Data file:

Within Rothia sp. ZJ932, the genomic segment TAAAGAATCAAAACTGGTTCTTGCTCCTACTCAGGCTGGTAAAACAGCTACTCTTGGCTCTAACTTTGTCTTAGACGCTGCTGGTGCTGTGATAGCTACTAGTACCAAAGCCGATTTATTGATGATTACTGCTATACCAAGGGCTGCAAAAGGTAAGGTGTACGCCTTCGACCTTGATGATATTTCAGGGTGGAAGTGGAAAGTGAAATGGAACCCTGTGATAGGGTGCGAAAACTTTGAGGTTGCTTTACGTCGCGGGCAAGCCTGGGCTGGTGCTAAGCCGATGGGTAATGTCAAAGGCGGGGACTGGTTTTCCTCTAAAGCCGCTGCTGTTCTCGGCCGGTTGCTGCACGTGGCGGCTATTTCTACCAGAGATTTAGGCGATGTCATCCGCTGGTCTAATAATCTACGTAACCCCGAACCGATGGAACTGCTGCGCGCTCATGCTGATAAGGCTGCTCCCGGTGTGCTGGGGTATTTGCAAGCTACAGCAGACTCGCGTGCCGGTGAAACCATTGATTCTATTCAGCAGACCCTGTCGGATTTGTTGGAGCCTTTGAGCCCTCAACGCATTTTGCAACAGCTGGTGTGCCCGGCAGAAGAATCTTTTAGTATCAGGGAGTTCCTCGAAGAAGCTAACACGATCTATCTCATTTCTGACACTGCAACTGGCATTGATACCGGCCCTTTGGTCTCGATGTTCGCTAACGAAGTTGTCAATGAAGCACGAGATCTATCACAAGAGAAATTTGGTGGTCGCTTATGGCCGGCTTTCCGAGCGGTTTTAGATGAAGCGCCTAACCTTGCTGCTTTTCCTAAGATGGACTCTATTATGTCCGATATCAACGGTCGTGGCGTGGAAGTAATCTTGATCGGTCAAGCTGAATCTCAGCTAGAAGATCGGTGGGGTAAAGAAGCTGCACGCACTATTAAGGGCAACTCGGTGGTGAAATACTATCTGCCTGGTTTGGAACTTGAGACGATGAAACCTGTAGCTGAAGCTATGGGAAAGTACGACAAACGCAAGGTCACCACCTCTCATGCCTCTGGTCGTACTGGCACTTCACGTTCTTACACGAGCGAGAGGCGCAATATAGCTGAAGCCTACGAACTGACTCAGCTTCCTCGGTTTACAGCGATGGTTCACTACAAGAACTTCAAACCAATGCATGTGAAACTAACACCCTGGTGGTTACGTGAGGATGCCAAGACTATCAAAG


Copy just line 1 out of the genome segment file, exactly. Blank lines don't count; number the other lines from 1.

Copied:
Within Rothia sp. ZJ932, the genomic segment TAAAGAATCAAAACTGGTTCTTGCTCCTACTCAGGCTGGTAAAACAGCTACTCTTGGCTCTAACTTTGTCTTAGACGCTGCTGGTGCTGTGATAGCTACTAGTACCAAAGCCGATTTATTGATGATTACTGCTATACCAAGGGCTGCAAAAGGTAAGGTGTACGCCTTCGACCTTGATGATATTTCAGGGTGGAAGTGGAAAGTGAAATGGAACCCTGTGATAGGGTGCGAAAACTTTGAGGTTGCTTTACGTCGCGGGCAAGCCTGGGCTGGTGCTAAGCCGATGGGTAATGTCAAAGGCGGGGACTGGTTTTCCTCTAAAGCCGCTGCTGTTCTCGGCCGGTTGCTGCACGTGGCGGCTATTTCTACCAGAGATTTAGGCGATGTCATCCGCTGGTCTAATAATCTACGTAACCCCGAACCGATGGAACTGCTGCGCGCTCATGCTGATAAGGCTGCTCCCGGTGTGCTGGGGTATTTGCAAGCTACAGCAGACTCGCGTGCCGGTGAAACCATTGATTCTATTCAGCAGACCCTGTCGGATTTGTTGGAGCCTTTGAGCCCTCAACGCATTTTGCAACAGCTGGTGTGCCCGGCAGAAGAATCTTTTAGTATCAGGGAGTTCCTCGAAGAAGCTAACACGATCTATCTCATTTCTGACACTGCAACTGGCATTGATACCGGCCCTTTGGTCTCGATGTTCGCTAACGAAGTTGTCAATGAAGCACGAGATCTATCACAAGAGAAATTTGGTGGTCGCTTATGGCCGGCTTTCCGAGCGGTTTTAGATGAAGCGCCTAACCTTGCTGCTTTTCCTAAGATGGACTCTATTATGTCCGATATCAACGGTCGTGGCGTGGAAGTAATCTTGATCGGTCAAGCTGAATCTCAGCTAGAAGATCGGTGGGGTAAAGAAGCTGCACGCACTATTAAGGGCAACTCGGTGGTGAAATACTATCTGCCTGGTTTGGAACTTGAGACGATGAAACCTGTAGCTGAAGCTATGGGAAAGTACGACAAACGCAAGGTCACCACCTCTCATGCCTCTGGTCGTACTGGCACTTCACGTTCTTACACGAGCGAGAGGCGCAATATAGCTGAAGCCTACGAACTGACTCAGCTTCCTCGGTTTACAGCGATGGTTCACTACAAGAACTTCAAACCAATGCATGTGAAACTAACACCCTGGTGGTTACGTGAGGATGCCAAGACTATCAAAG